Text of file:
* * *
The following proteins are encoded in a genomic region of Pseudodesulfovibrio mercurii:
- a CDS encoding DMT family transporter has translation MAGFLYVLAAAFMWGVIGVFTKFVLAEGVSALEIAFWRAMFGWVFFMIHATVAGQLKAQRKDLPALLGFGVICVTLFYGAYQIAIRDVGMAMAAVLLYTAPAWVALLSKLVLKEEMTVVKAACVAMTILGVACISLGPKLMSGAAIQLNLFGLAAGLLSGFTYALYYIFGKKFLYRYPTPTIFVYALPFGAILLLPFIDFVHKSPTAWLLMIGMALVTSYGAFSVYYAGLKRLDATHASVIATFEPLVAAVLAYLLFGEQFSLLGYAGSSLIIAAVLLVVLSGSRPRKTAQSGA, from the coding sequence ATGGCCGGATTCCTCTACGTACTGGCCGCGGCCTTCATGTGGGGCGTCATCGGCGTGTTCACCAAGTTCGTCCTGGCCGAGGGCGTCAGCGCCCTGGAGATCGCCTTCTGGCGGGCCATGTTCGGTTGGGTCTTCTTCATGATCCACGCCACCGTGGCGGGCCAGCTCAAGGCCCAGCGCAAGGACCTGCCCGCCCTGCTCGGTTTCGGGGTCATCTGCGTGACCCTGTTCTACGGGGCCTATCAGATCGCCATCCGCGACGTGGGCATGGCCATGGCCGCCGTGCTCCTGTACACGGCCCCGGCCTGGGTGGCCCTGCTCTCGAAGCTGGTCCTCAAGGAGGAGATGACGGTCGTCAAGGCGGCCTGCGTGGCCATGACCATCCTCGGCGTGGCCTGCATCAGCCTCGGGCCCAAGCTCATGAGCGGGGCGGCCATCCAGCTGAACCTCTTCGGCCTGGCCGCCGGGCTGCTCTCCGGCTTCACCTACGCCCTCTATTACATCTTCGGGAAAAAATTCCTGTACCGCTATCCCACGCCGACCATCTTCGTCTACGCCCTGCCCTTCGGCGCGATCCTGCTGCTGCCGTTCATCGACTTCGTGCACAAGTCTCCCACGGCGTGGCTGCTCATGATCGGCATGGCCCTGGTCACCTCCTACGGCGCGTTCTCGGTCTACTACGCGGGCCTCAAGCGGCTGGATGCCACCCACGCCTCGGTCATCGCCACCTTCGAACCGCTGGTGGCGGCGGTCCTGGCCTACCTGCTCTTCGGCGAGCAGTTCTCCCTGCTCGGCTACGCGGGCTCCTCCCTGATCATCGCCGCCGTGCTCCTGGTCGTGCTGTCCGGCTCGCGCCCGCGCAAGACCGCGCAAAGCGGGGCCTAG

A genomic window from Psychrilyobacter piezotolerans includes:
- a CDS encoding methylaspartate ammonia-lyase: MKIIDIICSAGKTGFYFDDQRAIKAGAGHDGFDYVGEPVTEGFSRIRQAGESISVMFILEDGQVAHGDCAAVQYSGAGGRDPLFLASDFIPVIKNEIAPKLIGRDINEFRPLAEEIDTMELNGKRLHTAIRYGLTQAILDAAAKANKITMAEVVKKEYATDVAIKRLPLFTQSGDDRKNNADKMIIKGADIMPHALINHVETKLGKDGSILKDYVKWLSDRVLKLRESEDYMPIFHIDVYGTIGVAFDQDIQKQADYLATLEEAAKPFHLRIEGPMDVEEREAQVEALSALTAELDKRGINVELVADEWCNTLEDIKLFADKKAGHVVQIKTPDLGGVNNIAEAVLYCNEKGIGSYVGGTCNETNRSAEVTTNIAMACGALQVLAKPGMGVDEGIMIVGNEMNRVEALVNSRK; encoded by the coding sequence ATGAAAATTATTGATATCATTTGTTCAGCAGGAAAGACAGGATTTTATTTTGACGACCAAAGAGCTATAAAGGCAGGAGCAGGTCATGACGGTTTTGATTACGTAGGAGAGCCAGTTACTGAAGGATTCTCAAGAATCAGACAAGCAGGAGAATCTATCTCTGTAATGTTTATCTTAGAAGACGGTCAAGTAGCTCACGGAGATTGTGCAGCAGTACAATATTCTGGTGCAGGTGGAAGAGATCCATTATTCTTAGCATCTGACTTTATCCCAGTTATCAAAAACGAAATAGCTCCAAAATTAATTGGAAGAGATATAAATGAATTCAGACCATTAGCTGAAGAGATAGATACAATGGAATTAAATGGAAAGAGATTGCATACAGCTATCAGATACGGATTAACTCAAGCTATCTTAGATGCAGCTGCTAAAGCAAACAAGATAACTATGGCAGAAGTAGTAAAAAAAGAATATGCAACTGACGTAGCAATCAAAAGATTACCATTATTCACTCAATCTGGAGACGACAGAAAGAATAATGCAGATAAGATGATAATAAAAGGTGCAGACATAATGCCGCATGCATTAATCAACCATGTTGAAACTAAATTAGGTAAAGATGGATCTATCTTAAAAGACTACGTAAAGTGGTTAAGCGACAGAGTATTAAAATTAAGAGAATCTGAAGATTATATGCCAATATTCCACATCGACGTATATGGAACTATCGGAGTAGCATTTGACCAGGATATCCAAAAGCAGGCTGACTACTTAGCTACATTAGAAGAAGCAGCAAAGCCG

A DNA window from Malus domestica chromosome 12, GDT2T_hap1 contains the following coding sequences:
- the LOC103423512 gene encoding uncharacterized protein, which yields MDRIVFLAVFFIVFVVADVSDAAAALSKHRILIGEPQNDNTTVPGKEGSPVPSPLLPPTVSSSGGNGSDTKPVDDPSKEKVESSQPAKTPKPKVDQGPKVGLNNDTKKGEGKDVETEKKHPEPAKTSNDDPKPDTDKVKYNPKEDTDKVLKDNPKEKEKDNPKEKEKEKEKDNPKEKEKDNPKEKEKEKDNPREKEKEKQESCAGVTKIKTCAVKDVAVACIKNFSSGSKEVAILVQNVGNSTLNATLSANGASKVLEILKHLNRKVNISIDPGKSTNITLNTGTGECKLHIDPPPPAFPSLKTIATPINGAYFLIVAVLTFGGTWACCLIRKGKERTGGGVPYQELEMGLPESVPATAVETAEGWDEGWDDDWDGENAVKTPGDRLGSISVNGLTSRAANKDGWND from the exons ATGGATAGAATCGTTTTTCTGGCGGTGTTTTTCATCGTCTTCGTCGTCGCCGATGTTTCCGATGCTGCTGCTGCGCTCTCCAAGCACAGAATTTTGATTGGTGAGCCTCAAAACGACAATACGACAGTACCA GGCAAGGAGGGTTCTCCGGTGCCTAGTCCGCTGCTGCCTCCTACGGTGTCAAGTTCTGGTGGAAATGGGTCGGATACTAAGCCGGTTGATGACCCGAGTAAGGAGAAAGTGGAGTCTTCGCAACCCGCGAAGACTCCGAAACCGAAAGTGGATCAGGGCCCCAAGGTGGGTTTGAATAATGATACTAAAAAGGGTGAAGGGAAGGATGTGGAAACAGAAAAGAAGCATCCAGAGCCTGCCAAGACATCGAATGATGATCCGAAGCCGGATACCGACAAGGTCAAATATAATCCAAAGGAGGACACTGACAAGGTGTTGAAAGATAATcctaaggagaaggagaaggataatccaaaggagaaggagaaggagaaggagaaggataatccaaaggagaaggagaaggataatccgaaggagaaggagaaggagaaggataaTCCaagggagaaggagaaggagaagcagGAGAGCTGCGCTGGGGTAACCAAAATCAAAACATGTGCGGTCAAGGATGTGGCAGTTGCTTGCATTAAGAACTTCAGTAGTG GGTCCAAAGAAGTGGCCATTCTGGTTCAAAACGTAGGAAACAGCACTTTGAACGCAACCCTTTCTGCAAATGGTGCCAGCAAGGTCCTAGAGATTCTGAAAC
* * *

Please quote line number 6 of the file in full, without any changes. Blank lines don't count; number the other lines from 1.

- the LOC103423512 gene encoding uncharacterized protein, which yields MDRIVFLAVFFIVFVVADVSDAAAALSKHRILIGEPQNDNTTVPGKEGSPVPSPLLPPTVSSSGGNGSDTKPVDDPSKEKVESSQPAKTPKPKVDQGPKVGLNNDTKKGEGKDVETEKKHPEPAKTSNDDPKPDTDKVKYNPKEDTDKVLKDNPKEKEKDNPKEKEKEKEKDNPKEKEKDNPKEKEKEKDNPREKEKEKQESCAGVTKIKTCAVKDVAVACIKNFSSGSKEVAILVQNVGNSTLNATLSANGASKVLEILKHLNRKVNISIDPGKSTNITLNTGTGECKLHIDPPPPAFPSLKTIATPINGAYFLIVAVLTFGGTWACCLIRKGKERTGGGVPYQELEMGLPESVPATAVETAEGWDEGWDDDWDGENAVKTPGDRLGSISVNGLTSRAANKDGWND from the exons ATGGATAGAATCGTTTTTCTGGCGGTGTTTTTCATCGTCTTCGTCGTCGCCGATGTTTCCGATGCTGCTGCTGCGCTCTCCAAGCACAGAATTTTGATTGGTGAGCCTCAAAACGACAATACGACAGTACCA GGCAAGGAGGGTTCTCCGGTGCCTAGTCCGCTGCTGCCTCCTACGGTGTCAAGTTCTGGTGGAAATGGGTCGGATACTAAGCCGGTTGATGACCCGAGTAAGGAGAAAGTGGAGTCTTCGCAACCCGCGAAGACTCCGAAACCGAAAGTGGATCAGGGCCCCAAGGTGGGTTTGAATAATGATACTAAAAAGGGTGAAGGGAAGGATGTGGAAACAGAAAAGAAGCATCCAGAGCCTGCCAAGACATCGAATGATGATCCGAAGCCGGATACCGACAAGGTCAAATATAATCCAAAGGAGGACACTGACAAGGTGTTGAAAGATAATcctaaggagaaggagaaggataatccaaaggagaaggagaaggagaaggagaaggataatccaaaggagaaggagaaggataatccgaaggagaaggagaaggagaaggataaTCCaagggagaaggagaaggagaagcagGAGAGCTGCGCTGGGGTAACCAAAATCAAAACATGTGCGGTCAAGGATGTGGCAGTTGCTTGCATTAAGAACTTCAGTAGTG GGTCCAAAGAAGTGGCCATTCTGGTTCAAAACGTAGGAAACAGCACTTTGAACGCAACCCTTTCTGCAAATGGTGCCAGCAAGGTCCTAGAGATTCTGAAAC